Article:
Buying voluntary Class 3 National Insurance contributions can help you top up your state pension if you have gaps in your record. Money Saver Martin reveals how much voluntary contributions cost and how to buy them.
Why might I need to top up my National Insurance record?
Martin suggests that you may have gaps or part years in your National Insurance (NI) record due to a number of reasons – you may have been employed on low earnings or unemployed but not claiming benefits.
If your National Insurance record is incomplete you can make up one or more qualifying years by paying voluntary contributions – known as Class 3 contributions. Voluntary Class 2 contributions are for low-income self-employed people.
How many full National Insurance qualifying years you have is important as it will go some way to determining how much state pension you’ll get.
How many years NI contributions are needed for a full pension?
Previously, you were entitled to a full pension after 30 years of National Insurance contributions, it’s now 35.
To qualify at all, you need 10 years of National Insurance payments. Find out more in our guide to National Insurance and the state pension.
People must usually pay the voluntary contributions within six years of the year in question, although there are some exceptions.
The cost of the extra contributions varies depending on which system you qualify under – see below – but everyone can top up their pension in this way if they have gaps.
Martin’s method to check if I’ve any National Insurance gaps?
You’ll need to access your National Insurance record to check if you have any gaps, if you’re eligible to pay voluntary contributions, and how much it will cost.
Visit the Check your State Pension website to get a summary of your National Insurance history and gaps you might have.
How many years of missing National Insurance can I buy?
You can usually pay voluntary contributions for the past six years. The deadline is 5 April each year.
So you have until 5 April 2020 to make up for gaps for the tax year 2013 to 2014.
Can I pay gaps of more than six years?
You can sometimes pay for gaps from more than six years ago, depending on your age.
Pensioners have 6 years after you reach state pension age to increase their state pension if you’re a man born between 6 April 1945 and 5 April 1950 or a woman born between 6 April 1950 and 5 October 1952
If you’re a man born after 5 April 1951 or a woman born after 5 April 1953, you have until 5 April 2023 to pay voluntary contributions to make up for gaps between April 2006 and April 2016.
How much do voluntary National Insurance contributions cost in 2019?
If you qualify under the old state pension system
This is men born before 6 April 1951 and women born before 6 April 1953.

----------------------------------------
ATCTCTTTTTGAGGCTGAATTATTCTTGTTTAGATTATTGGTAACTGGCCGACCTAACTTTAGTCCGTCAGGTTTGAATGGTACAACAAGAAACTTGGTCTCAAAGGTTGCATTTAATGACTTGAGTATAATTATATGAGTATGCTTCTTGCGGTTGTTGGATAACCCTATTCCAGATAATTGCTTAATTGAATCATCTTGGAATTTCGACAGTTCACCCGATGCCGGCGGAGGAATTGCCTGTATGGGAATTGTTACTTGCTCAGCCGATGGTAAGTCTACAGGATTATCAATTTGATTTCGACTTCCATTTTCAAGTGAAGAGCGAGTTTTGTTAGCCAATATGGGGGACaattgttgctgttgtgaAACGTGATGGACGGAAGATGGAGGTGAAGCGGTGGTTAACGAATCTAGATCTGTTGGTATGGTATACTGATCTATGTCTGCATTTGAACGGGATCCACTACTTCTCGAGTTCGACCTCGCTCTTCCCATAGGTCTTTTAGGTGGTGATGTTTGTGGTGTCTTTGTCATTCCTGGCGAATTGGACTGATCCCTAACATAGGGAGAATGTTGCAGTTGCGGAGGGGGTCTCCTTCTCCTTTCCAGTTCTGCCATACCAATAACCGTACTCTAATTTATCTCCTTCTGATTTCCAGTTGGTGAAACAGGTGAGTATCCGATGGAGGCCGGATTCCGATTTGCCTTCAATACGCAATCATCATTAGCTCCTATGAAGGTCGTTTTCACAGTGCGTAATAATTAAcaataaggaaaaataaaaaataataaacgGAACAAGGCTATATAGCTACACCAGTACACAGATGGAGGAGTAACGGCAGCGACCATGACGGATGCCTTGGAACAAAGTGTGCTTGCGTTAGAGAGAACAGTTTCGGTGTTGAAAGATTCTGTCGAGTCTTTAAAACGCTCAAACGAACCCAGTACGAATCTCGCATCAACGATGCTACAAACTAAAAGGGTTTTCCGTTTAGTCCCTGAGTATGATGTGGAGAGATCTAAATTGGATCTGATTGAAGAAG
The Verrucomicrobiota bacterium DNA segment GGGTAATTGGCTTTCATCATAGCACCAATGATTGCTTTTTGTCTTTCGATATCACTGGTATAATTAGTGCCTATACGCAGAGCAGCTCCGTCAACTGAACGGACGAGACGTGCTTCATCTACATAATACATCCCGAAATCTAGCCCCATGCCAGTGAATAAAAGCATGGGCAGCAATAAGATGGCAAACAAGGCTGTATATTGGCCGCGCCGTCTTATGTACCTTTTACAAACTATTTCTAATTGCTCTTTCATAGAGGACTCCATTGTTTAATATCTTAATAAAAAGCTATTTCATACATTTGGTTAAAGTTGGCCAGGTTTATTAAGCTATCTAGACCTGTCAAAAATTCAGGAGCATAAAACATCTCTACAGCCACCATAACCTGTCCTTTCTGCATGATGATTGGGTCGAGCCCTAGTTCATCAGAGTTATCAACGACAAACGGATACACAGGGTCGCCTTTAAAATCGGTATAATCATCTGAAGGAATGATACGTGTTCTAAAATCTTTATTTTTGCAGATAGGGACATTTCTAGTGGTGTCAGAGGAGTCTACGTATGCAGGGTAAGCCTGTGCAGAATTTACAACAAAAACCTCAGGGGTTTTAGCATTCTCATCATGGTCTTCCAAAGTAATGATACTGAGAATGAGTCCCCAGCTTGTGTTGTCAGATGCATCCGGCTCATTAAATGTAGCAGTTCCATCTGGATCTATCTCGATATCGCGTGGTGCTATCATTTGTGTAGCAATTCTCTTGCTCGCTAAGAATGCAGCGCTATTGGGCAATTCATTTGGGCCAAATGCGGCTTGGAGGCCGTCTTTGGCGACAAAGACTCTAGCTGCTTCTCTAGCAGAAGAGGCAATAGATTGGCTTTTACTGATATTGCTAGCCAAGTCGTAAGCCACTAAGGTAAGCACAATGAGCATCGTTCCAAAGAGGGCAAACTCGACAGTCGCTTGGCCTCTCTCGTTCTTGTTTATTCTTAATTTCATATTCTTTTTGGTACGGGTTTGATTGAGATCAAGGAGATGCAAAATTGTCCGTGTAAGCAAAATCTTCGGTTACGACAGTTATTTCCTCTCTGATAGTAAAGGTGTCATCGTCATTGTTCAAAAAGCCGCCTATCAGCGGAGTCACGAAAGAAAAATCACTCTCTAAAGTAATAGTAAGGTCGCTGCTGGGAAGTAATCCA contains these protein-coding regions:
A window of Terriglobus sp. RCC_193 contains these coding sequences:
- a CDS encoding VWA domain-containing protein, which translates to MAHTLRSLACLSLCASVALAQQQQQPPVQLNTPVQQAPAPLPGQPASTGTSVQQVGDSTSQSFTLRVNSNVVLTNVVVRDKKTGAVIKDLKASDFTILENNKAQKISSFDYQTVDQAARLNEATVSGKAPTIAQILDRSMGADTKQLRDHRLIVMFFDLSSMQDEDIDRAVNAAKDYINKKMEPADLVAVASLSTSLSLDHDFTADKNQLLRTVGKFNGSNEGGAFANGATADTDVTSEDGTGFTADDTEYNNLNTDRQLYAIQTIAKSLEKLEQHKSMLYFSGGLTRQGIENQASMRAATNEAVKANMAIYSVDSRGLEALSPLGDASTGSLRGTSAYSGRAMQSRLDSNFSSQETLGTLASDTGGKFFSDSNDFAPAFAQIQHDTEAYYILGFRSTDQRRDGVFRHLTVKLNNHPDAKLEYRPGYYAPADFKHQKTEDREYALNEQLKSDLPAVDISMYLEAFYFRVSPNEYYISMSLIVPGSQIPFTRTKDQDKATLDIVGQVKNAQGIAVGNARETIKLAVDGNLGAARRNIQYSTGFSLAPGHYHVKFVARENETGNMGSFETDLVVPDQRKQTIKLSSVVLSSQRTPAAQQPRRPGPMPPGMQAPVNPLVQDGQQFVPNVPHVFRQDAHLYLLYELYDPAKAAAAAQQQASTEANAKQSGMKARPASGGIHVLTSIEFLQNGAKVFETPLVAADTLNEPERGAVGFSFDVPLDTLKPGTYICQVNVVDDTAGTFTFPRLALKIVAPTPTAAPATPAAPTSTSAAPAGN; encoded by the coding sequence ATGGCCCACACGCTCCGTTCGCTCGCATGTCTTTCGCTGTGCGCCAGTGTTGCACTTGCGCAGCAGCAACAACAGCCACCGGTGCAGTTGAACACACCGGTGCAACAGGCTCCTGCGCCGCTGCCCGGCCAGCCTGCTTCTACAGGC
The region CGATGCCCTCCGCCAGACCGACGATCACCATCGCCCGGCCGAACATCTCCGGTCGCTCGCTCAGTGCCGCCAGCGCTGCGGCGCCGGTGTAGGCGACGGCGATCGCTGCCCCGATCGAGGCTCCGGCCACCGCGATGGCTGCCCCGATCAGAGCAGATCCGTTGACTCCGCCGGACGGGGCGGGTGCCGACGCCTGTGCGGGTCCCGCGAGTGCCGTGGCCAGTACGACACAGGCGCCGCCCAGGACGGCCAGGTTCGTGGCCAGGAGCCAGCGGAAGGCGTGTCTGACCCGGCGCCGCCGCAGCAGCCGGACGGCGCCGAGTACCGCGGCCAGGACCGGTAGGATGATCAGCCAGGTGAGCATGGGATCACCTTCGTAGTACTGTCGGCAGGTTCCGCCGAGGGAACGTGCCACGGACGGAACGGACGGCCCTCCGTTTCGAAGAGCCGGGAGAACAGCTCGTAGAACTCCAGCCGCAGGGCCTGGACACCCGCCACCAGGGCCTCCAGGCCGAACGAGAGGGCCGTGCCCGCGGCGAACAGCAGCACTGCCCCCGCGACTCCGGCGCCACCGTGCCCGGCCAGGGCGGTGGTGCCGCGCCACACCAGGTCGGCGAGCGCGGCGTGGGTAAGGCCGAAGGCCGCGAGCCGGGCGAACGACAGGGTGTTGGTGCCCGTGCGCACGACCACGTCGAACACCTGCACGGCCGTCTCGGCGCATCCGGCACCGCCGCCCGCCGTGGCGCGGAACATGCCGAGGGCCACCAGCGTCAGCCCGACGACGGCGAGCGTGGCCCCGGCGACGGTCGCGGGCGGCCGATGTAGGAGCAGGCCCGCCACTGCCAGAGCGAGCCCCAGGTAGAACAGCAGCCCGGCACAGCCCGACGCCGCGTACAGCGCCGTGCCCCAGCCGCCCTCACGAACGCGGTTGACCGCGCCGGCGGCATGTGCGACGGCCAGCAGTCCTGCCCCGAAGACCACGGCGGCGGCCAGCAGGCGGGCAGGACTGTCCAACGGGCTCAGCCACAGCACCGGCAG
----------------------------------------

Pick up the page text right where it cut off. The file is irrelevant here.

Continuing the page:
Every week that you plug a gap for in 2019-20 will cost you £15 (for financial years more than two years ago) or £780 maximum if you contribute the whole year.
If you are paying for a relatively recent year (2017/18 or 2018/19) you would pay the rate that applied in those years. These are £14.25 for 2017/18 and £14.65 for 2018/19.
In return, you’ll get another full qualifying year added to your National Insurance record. This will add an extra £4.31 (£129.20/30) per week or £223.95 a year in 2019/20.
It will take around three-and-a-half years of receiving your state pension to recoup your outlay, and you’d get the extra pension for the rest of your life.
If you qualify under the new state pension system
Those covered under the new state pension are men born on or after 6 April 1951 and women born on or after 6 April 1953.
The current rate is again £15.00 per week, but the rate varies on the week you want to make up.
For gaps between 2006 and 2010, the rate is £13.25 providing you make the contributions by 5 April 2019.
After that you pay the rate applied to the year in question:
• £12.05 in 2010-11;
• £12,60 in 2011-12;
• £13.25 in 2012-13;
• £13.55 in 2013-14;
• £13.90 in 2014-15;
• £14.10 in 2015-16;
• £14.10 in 2016-17;
• £14.25 in 2017-18;
• £14.65 in 2018-19;
• £15.00 in 2019-20
From 6 April onwards, the cost of filling missing weeks’ of National Insurance contributions between 2006 and April 2017 is £15 per week.
To fill gaps from 2017-18 and 2018-19, the cost is £14.25 and £14.65, respectively.
Who can pay voluntary National Insurance contributions?
A wide range of people can pay voluntary National Insurance contributions. Those in employment (Class 3) and the self-employed (usually Class 2) can plug gaps.
Those who’ve reached state pension age and want to fill in gaps in their National Insurance record are able to via Class 3 contributions.
Citizens living abroad and working (Class 2) or not working (Class 3) can still add contribution years.
Should I do it?
Voluntary contributions won’t always increase your state pension, so you’ll need to find out if you’ll benefit from plugging the gaps.
It may be a good idea to consider it if:
• you’re close to state pension age and don’t have enough qualifying years to get the full state pension
• you know you won’t be able to get the qualifying years you need to get the full state pension during your working life
• you’re self-employed and don’t have to pay Class 2 contributions because you have low profits or live outside the UK, but you want to qualify for some benefits.